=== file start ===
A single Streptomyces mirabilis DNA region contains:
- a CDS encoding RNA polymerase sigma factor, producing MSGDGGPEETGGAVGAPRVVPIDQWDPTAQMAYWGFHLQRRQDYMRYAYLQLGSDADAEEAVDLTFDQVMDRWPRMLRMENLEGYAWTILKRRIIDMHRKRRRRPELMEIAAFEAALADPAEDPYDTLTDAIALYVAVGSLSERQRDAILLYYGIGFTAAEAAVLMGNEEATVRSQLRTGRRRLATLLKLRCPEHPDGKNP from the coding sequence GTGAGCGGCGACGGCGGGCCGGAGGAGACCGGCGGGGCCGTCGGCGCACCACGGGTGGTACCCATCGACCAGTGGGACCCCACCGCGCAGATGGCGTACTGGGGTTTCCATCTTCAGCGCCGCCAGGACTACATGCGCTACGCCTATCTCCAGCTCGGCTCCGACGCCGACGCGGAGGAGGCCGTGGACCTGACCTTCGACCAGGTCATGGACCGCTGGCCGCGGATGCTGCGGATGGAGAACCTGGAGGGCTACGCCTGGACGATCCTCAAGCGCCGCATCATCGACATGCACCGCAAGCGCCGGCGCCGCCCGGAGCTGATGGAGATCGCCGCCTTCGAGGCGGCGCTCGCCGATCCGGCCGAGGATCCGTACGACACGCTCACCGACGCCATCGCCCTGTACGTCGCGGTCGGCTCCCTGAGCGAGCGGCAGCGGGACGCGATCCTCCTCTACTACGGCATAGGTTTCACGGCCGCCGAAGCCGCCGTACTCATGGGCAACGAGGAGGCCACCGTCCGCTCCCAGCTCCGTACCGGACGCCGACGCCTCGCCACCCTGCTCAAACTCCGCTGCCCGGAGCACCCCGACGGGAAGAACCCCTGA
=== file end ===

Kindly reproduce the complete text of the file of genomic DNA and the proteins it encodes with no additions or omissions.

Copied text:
A single Streptomyces mirabilis DNA region contains:
- a CDS encoding RNA polymerase sigma factor, producing MSGDGGPEETGGAVGAPRVVPIDQWDPTAQMAYWGFHLQRRQDYMRYAYLQLGSDADAEEAVDLTFDQVMDRWPRMLRMENLEGYAWTILKRRIIDMHRKRRRRPELMEIAAFEAALADPAEDPYDTLTDAIALYVAVGSLSERQRDAILLYYGIGFTAAEAAVLMGNEEATVRSQLRTGRRRLATLLKLRCPEHPDGKNP from the coding sequence GTGAGCGGCGACGGCGGGCCGGAGGAGACCGGCGGGGCCGTCGGCGCACCACGGGTGGTACCCATCGACCAGTGGGACCCCACCGCGCAGATGGCGTACTGGGGTTTCCATCTTCAGCGCCGCCAGGACTACATGCGCTACGCCTATCTCCAGCTCGGCTCCGACGCCGACGCGGAGGAGGCCGTGGACCTGACCTTCGACCAGGTCATGGACCGCTGGCCGCGGATGCTGCGGATGGAGAACCTGGAGGGCTACGCCTGGACGATCCTCAAGCGCCGCATCATCGACATGCACCGCAAGCGCCGGCGCCGCCCGGAGCTGATGGAGATCGCCGCCTTCGAGGCGGCGCTCGCCGATCCGGCCGAGGATCCGTACGACACGCTCACCGACGCCATCGCCCTGTACGTCGCGGTCGGCTCCCTGAGCGAGCGGCAGCGGGACGCGATCCTCCTCTACTACGGCATAGGTTTCACGGCCGCCGAAGCCGCCGTACTCATGGGCAACGAGGAGGCCACCGTCCGCTCCCAGCTCCGTACCGGACGCCGACGCCTCGCCACCCTGCTCAAACTCCGCTGCCCGGAGCACCCCGACGGGAAGAACCCCTGA